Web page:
Review: Kingdom of the Wicked by Kerri Maniscalco

Alexis:

How do I begin?

So, to no one’s surprise, I read this book in one night. I’m living for the dark, witchy aesthetic of this book! It’s set in 1800s Sicily, Italy. Historical fantasy is one of my favorite subgenres of fantasy, so I was pumped to read this one.

Kingdom of the Wicked follows Emilia, a witch who grew up hearing horror stories from her grandmother about the princes of Hell and dark magic alike. When her twin sister, Vittoria, dies a gruesome death, Emilia teams together with Wrath, one of the princes of Hell, in order to avenge her sister’s death. 

Emilia’s family works in a restaurant, and I loved reading about the food that she and her family cooks. It’s a great way to ground the story, since it’s otherwise heavy on fantasy elements, and it made me hungry!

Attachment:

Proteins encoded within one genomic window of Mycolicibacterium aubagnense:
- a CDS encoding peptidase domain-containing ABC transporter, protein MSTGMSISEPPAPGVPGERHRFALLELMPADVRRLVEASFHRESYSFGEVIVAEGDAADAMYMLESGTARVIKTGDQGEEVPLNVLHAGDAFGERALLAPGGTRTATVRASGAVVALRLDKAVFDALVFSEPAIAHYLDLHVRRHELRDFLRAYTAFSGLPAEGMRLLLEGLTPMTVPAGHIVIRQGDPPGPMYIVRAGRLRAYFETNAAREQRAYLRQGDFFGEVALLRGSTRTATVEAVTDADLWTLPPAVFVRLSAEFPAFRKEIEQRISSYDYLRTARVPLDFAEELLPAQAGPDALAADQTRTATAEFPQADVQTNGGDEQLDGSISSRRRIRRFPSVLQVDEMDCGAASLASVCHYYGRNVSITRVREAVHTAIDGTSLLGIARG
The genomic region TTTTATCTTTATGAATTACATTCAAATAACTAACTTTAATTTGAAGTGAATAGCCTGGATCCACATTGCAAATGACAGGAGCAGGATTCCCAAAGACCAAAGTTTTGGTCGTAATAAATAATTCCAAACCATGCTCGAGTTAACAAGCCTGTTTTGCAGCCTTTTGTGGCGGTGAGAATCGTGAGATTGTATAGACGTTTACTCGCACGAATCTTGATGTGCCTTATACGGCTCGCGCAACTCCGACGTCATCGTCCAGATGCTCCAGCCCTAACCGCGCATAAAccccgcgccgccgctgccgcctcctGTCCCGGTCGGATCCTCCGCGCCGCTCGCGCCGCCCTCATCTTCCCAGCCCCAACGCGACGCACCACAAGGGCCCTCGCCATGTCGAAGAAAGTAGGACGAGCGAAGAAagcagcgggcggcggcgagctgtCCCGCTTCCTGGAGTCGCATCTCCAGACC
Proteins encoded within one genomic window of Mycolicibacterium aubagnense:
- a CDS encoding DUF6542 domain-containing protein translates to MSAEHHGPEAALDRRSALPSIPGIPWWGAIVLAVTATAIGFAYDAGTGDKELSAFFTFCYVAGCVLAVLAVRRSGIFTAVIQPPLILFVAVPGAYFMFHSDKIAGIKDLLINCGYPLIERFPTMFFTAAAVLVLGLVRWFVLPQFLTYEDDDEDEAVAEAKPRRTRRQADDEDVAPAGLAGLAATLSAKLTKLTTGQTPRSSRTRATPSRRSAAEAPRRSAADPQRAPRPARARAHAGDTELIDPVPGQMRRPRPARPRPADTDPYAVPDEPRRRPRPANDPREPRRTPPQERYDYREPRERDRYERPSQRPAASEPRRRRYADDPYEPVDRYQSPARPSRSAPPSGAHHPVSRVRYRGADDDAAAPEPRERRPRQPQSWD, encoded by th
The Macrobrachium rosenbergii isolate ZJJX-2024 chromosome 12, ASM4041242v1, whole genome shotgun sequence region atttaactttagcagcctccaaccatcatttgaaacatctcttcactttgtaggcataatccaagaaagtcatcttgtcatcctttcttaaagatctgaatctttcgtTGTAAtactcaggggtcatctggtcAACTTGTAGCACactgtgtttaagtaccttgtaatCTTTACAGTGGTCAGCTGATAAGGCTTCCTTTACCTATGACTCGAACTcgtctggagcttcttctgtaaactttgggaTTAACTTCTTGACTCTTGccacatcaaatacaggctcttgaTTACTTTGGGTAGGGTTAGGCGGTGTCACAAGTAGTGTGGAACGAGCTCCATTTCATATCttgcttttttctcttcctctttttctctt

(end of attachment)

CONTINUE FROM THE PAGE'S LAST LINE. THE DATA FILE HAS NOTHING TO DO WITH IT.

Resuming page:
The beginning was a little bit slow, but I liked how it built up the story. I think Maniscalco did a great job with the setting, and I really enjoyed following Emilia as she runs around the city trying to figure everything out. I also enjoyed the chemistry and bickering between Emilia and Wrath, as well as their tumultuous enemies to lovers kind of relationship. 

As for the genre, I felt like Kingdom of the Wicked bounced back and forth between YA and NA. Emilia, the main character, is 18. Sometimes, I really liked her character, and I felt like she was a good balance between a strong female character and a realistic, grieving character. Other times, however, she was very naive and made some dumb decisions, so if you’re not into naive characters, this might not be the book for you. However, I liked learning how the princes of Hell worked alongside Emilia as she tried to figure out what she’s been thrown into. 

Besides that, while I enjoyed the plot overall, there were some confusing bits. I found myself re-reading the ending because it was fairly vague, which might be the point, considering its leading into the next book. Either way, I’m looking forward to the sequel!  

Overall, if you’re into witchy vibes, historical fantasy, and morally gray characters, then give this one a try!